Lawmakers pass, governor approves bills to curb sex trafficking
April 18, 2019
Editor’s note: This story includes governor approval of LB1132 and LB1120.
People once forced by sex traffickers into strip dancing or prostitution – or even crimes unrelated to sex acts – too often find society refuses to let them leave their past behind, say backers of a bill passed by state lawmakers and approved by Gov. Pete Ricketts.
LB1132, one of two 2018 anti-sex-trafficking measures favored by the Nebraska Catholic Conference (NCC), lets courts set aside criminal convictions and seal case records when defendants who have completed their sentences can show they were victims of sex trafficking when the crimes were committed.
Without such an option, said NCC Executive Director Tom Venzor, people who have escaped the grasp of sex slavery too often find their efforts dashed when they’re subjected to criminal background checks as they try to get an education, find a job or rent a place to live.
That “deters them from getting basic human needs, and that puts them in a position that they can’t really rehabilitate (themselves) after they get out of human trafficking,” Venzor said. “They shouldn’t have to continue experiencing the effects of sex slavery.”
State senators gave 45-0 final approval to LB1132, sponsored by a group of lawmakers led by Lincoln Sen. Patty Pansing Brooks, and Ricketts approved the bill April 18. In a related issue, legislators passed 48-0-1 April 18 and Ricketts approved April 23 a bill that will re-establish state regulation of bring-your-own-drink “bottle clubs.”
Lawmakers rewrote LB1120 to force such establishments – some of which have been accused of featuring female strippers controlled by sex traffickers – to obtain “bottle club licenses” for the first time since 2004. That step also would restore law enforcement’s ability to enter bottle clubs, supporters say.
LB1132, Pansing Brooks said, is the fourth in an annual series of bills the Legislature has passed to crack down on human trafficking and alleviate its impact on victims and the state.
She sponsored or cosponsored laws enacted in 2015, 2016 and 2017 that respectively defined human trafficking in Nebraska law, granted its victims immunity from future prosecutions for coerced crimes and strengthened penalties against traffickers themselves.
She and Venzor said LB1132 addresses the clash between equally human impulses to protect society from criminal activity – including prostitution – and helping people build new lives after being forced into commercial sex or other crimes.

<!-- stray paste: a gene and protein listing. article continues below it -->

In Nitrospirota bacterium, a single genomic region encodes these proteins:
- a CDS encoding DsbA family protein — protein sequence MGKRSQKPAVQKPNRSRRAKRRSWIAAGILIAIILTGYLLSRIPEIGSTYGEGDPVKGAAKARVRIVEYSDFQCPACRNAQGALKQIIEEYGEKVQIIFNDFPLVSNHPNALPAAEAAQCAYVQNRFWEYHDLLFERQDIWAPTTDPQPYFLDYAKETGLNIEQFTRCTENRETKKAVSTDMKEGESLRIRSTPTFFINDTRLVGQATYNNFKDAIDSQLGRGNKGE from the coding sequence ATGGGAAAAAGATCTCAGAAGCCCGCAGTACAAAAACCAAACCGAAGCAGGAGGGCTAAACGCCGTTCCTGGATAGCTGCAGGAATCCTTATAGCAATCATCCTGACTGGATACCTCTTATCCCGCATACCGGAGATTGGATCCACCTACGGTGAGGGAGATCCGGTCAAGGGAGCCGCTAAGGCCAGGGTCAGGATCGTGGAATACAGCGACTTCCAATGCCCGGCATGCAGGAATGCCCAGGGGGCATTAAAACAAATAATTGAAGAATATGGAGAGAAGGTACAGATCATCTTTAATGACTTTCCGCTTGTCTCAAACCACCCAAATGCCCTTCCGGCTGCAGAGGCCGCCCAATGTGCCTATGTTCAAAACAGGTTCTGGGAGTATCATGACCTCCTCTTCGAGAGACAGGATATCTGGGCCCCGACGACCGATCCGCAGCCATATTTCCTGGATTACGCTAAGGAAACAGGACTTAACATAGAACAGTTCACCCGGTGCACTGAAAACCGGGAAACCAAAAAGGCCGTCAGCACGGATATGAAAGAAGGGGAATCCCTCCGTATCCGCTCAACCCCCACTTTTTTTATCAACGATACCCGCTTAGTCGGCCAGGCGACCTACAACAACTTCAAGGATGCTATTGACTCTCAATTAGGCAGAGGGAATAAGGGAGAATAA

“I’m just so proud of Nebraskans and the Legislature for understanding (the issue) and moving forward and giving these Nebraskans who are truly vulnerable people a shot,” Pansing Brooks said.
Because sex traffickers have been known to peddle teens, LB1132’s provisions include young victims whose criminal cases were handled in juvenile court as well as adult victims sentenced in county or district court. They must have satisfied their legal penalties or been formally pardoned to ask the court to expunge their convictions.
The legislation lists a variety of potential “official documentation” to show that a defendant was a sex-trafficking victim: affidavits or other sworn testimony; copies of government records; financial records of commercial sex activity; emails, texts and voicemails; print or electronic ads “used to promote the (victim) for commercial sex”; and “branding or other tattoos” identifying the victim “as having a trafficker.”
It also directs judges to consider set-aside motions “in camera” — that is, outside public view — and mandates that criminal justice agencies respond to public inquiries about the affected cases “in the same manner as if there were no criminal history record information.” Stephen Patrick O’Meara, a retired federal and state prosecutor and expert on human trafficking, said LB1132 can play a useful role in helping people recover from the trauma of sex slavery.
“I do think there are some situations that could create (legal) questions under LB1132,” namely having to do with judges’ discretion in handling the set-aside motions, O’Meara said. But senators’ comments during floor debate should make their intent clear to judges, he said.